Films focusing on art are in competition in Wroclaw
by Dorota Hartwich
- 13 documentaries and docu-fictions are on the menu of the special competitive section of the New Horizons Film Festival
In addition to the official competition (read the news), the New Horizons Film Festival, which got under way in Wroclaw yesterday, is renowned for its competitive section that presents films on art; this year’s menu includes 13 documentaries and docu-fictions of over 60 minutes’ running time.
Representing Poland in this competition is The Performer [+see also:
film profile] by Maciej Sobieszczanski and Lukasz Ronduda, which was honoured with the Think:Film Award at the most recent Berlinale, where it was screened in the Forum Expanded sidebar. The movie paints the portrait of Oskar Dawicki, one of the most remarkable Polish artists in the sphere of performance art, with his work centring on questioning his identity, and even his very existence. Interestingly, this documentary adopts a peculiar and ironic style, toying with the genre of the biography of great artists.
Artists, freaks, vagabonds, music (ranging from punk to techno), showbusiness and the first ever Love Parade: this is the source material for the German documentary B-Movie: Lust & Sound in West-Berlin [+see also:
film profile], which was also revealed at the 2015 Berlinale, in the Panorama section, winning the Heiner Carow Prize. In this collage film, the trio of directors (Jörg A Hoppe, Klaus Maeck and Heiko Lange) delve into Berlin’s past, before the fall of the Wall.
Audiences in Wroclaw will be able to make a trip to Africa with another German director, Oswald von Richthofen. In order to shoot his 35 Cows and a Kalashnikov [+see also:
film profile], the filmmaker gathered images in Ethiopia and in the Democratic Republic of the Congo with the aim of presenting several groups of people cultivating their traditions and religions in a highly original manner, by combining them with a number of elements from the modern day.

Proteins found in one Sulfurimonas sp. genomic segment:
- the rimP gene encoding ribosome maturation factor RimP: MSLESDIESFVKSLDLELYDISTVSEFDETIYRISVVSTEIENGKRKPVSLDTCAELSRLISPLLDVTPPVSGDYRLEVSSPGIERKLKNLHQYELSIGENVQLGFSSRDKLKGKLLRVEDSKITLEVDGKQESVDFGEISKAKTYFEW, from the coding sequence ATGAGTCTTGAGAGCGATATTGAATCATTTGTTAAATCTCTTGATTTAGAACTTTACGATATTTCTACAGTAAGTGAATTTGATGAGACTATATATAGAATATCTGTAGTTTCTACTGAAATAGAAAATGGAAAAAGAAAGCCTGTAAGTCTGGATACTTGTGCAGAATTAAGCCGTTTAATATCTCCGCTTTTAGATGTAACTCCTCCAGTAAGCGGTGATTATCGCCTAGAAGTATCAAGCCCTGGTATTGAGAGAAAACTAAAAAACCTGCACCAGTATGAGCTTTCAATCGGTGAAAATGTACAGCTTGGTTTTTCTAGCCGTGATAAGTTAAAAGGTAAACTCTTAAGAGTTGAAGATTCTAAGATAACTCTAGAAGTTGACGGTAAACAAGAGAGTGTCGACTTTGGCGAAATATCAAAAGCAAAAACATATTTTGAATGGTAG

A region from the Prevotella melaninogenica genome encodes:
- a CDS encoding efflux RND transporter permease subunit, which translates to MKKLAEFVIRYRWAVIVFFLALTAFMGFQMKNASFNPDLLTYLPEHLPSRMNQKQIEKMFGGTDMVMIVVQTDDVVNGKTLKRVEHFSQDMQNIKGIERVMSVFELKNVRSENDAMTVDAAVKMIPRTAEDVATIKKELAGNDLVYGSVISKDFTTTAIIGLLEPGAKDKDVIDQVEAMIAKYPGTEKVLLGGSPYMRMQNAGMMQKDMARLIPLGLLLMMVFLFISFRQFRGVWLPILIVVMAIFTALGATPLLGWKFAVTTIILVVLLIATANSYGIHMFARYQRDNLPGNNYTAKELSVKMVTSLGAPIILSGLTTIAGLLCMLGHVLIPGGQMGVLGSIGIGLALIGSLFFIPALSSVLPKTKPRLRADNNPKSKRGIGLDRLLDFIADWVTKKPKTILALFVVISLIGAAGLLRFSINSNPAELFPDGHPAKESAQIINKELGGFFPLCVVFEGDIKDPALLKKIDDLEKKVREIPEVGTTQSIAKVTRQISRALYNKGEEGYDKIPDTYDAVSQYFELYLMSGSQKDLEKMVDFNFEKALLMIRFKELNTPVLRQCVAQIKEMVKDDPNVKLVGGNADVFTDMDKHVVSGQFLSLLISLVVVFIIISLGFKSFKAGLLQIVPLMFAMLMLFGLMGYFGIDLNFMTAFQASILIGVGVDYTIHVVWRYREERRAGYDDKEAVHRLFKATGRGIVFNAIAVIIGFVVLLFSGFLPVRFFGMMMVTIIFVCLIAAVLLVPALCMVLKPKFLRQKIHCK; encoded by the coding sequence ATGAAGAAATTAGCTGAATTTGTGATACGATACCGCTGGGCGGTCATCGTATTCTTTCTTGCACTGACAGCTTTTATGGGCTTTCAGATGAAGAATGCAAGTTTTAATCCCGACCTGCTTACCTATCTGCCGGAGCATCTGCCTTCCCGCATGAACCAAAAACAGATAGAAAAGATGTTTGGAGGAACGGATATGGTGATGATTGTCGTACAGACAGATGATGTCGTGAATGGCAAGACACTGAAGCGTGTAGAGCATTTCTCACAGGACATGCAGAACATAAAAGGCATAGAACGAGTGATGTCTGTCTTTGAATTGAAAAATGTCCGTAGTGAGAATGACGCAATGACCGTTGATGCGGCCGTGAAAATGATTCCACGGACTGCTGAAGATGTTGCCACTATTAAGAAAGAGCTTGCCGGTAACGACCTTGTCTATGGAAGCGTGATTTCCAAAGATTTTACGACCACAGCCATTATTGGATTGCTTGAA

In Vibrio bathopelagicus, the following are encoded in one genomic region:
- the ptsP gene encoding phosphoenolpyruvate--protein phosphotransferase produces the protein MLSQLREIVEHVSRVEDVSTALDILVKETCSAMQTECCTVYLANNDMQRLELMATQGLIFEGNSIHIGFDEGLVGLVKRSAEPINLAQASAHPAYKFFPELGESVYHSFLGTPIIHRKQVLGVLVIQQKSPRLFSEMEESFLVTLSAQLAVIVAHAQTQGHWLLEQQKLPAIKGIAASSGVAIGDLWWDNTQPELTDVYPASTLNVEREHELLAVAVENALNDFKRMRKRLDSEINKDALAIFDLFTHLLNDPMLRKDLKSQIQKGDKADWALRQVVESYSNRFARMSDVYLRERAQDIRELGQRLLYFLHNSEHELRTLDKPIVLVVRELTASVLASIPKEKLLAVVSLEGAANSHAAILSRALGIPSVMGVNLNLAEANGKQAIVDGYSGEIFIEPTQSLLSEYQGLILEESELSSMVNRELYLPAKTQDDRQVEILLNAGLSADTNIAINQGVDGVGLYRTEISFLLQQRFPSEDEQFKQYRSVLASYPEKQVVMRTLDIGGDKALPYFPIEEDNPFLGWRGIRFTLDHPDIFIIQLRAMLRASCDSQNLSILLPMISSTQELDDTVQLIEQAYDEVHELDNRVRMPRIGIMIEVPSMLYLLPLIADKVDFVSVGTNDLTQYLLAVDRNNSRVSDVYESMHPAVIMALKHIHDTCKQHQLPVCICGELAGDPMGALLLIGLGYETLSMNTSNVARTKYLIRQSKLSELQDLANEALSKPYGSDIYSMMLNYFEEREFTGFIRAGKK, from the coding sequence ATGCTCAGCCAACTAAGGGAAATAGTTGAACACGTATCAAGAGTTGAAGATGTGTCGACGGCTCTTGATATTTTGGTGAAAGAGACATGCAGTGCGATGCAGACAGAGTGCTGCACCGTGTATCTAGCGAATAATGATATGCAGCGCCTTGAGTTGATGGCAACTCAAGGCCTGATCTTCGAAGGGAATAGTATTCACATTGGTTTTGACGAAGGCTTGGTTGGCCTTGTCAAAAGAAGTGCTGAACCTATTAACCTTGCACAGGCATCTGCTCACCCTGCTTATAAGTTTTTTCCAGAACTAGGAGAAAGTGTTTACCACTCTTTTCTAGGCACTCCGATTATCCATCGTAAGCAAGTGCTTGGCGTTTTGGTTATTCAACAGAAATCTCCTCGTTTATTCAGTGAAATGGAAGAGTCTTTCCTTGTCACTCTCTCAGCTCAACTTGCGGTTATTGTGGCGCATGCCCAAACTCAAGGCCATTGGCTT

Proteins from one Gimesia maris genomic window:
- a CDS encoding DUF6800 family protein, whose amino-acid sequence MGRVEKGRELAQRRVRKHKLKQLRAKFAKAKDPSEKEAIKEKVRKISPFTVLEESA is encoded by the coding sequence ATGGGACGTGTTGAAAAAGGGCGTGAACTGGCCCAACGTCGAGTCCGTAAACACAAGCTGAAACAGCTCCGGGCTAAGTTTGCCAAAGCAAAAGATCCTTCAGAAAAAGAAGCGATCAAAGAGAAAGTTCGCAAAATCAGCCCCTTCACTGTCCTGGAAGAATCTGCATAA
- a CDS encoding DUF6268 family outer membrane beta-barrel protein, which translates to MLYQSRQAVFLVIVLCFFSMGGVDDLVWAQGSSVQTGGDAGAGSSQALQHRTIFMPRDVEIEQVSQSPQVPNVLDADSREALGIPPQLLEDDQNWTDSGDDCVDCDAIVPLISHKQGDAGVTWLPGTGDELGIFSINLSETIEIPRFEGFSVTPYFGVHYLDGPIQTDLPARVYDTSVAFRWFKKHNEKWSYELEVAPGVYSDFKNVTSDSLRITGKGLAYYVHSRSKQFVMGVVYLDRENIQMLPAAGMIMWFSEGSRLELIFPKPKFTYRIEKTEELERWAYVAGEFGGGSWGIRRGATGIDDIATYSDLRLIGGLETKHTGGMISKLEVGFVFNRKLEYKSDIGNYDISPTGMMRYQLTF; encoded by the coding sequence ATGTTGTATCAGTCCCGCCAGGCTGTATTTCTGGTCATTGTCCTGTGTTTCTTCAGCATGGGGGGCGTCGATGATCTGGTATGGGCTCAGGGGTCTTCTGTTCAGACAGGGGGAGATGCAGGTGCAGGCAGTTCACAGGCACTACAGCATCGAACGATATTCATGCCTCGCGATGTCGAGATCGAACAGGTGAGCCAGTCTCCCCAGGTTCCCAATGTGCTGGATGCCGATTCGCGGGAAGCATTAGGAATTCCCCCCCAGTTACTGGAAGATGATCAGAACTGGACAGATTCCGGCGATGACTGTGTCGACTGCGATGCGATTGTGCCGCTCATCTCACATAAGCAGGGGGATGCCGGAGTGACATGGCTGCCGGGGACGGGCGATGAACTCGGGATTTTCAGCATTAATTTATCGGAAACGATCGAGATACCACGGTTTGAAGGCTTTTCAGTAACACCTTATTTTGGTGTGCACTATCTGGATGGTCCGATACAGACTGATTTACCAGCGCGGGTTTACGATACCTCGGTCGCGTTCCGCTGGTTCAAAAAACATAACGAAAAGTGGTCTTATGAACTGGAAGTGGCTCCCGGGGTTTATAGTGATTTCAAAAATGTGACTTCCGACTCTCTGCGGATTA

The relationships between scientific experiments and art underpin the British production The Creeping Garden by Tim Grabham and Jasper Sharp, a documentary awarded last year at the Austin Fantastic Fest, the Morbido Film Fest and the Outlier Film Festival. Nestling among the other titles being showcased is the Swedish film The Ceremony by Lina Maria Mannheimer, which unfolds via a series of interviews with Catherine Robbe-Grillet (a French actress and photographer, and the author of Cérémonies de femmes, one of the first literary portraits of the world of BDSM). And fans of Fassbinder’s films will be in their element with the Danish production Fassbinder – To Love Without Demands by Christian Braad Thomson.
Classical ballet, or rather what it is founded on (submission, discipline and sacrifice), set against the political situation in Cuba, is the main subject matter in the majority Swiss production Horizontes [+see also:
film profile] by Eileen Hofer. Meanwhile, Hand Gestures [+see also:
film profile] by Italy’s Francesco Clerici (read the news) plunges the audience into the heart of the work carried out by an art foundry in Milan, complete with its traditional sculpture techniques. Lastly, the British film Life May Be [+see also:
film profile] by Mania Akbari and Mark Cousins revolves around an exchange of video messages between the two directors.
The competitive Art Film section is rounded off by two US productions (Actress by Robert Greene and The Wolfpack by Crystal Moselle, which snagged the Best Documentary Award at Sundance 2015), Black President by Mpumelelo Mcata (Zimbabwe, South Africa, UK) and Twenty Eight Nights and a Poem [+see also:
film profile] by Lebanese director Akram Zaatari.
(Translated from French)
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